Friday, Oct. 9, 2015    Login | Register        

Parking ban enacted behind McIntosh HS

Students at McIntosh High School will no longer be able to park on streets behind the school for safety reasons, but they will enjoy expanded on-campus parking for golf carts this year.
The Peachtree City Council voted Thursday to ban parking on both sides of Prime Point, Petrol Point and Stevens Entry near the school.

This summer the school added 181 new golf cart parking spaces to help with the vehicle crunch. The city also plans to use a grace period so students can adjust to the street parking ban before citations are issued.

An engineering review conducted by the city showed that the parked cars and golf carts were causing safety problems for motorists patronizing businesses and driving through the area. The vehicles were obstructing the views and traffic flow, the review determined.

The parking ban is supported by school administration, the board of education and also businesses in the area who were surveyed by Peachtree City police officers. The school has changed some of its parking permit policies to accommodate the elimination of on-street parking as well, noted Peachtree City Police Chief H.C. “Skip” Clark.

City Manager Jim Pennington credited the issue being resolved through cooperation between the school and the city.

It will cost about $2,500 for the additional “no parking” sign plus another $600 to paint a few on-street parking spots along Prime Point, according to city staff.

Although traffic safety in the area was the main problem, several business owners also complained of littering, loitering and trespassing by students who park on the street and walk to school, city officials have said.

In 2002, the city council lowered the golf cart driving age to 15, which resulted in a large number of students being able to drive to school on their own. The number of golf cart drivers swelled to the point that the school built its own golf cart parking lot.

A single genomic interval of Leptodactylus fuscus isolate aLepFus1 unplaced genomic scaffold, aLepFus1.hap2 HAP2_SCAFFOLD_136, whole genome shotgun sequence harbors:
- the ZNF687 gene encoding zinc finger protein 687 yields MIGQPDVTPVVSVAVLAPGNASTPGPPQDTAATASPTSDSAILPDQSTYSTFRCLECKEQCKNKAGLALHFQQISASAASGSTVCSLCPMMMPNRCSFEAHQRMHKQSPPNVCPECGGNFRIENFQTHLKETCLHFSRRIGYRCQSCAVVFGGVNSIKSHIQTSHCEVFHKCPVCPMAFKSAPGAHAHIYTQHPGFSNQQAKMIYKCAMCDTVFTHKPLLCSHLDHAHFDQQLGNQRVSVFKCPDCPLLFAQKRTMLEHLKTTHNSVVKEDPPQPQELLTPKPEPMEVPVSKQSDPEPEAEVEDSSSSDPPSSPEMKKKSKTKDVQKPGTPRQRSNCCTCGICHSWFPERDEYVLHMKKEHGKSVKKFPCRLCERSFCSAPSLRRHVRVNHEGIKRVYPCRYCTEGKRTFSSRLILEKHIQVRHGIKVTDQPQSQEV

To qualify for the privilege, 15-year-old golf cart drivers must have their own driver’s license permit from the state. City ordinance also limits 15-year-old cart drivers to carrying only one other passenger who must be at least 15 years old, although they can also drive up to three immediate family members.

Two years ago, the city banned parking on an area of the golf cart path located near the school, as students had taken to leaving their carts along the path each day. That practice drew complaints from residents in the area about the path being blocked and litter being left in the area.

For more information about the city’s cart paths and rules, visit

There was also some discussion Thursday about creating a small section of on-street parking along Prime Point in front of the Ashley Glen assisted living facility, but the company needs to take several steps before that can be considered, according to city staff.



I think this parking ban is a good thing. It was bad enough when the carts were parking on Prime Point, but when they started parking on Stevens Entry, it became even more of a problem. However, I am surprised that there was room for the additional 181 golf cart spaces mentioned in the article. I'm glad that my student has already purchased a parking permit, and hope that the administration at McIntosh are vigilant about not allowing students who do not have a golf cart permit to park on campus.

Citizen_Steve's picture

MCG, there are not enough golf cart spaces to meet the demand. Vigilant enforcing misses the point. Those kids who cannot get a pass must either ride the bus or get rides from parents (assuming they're too far to walk). Both of those methods demand a higher cost in resources - gas, time, equipment, etc. We should be making it easier for golf cart commuters, but this city and cop squad has specifically worked to make it more difficult.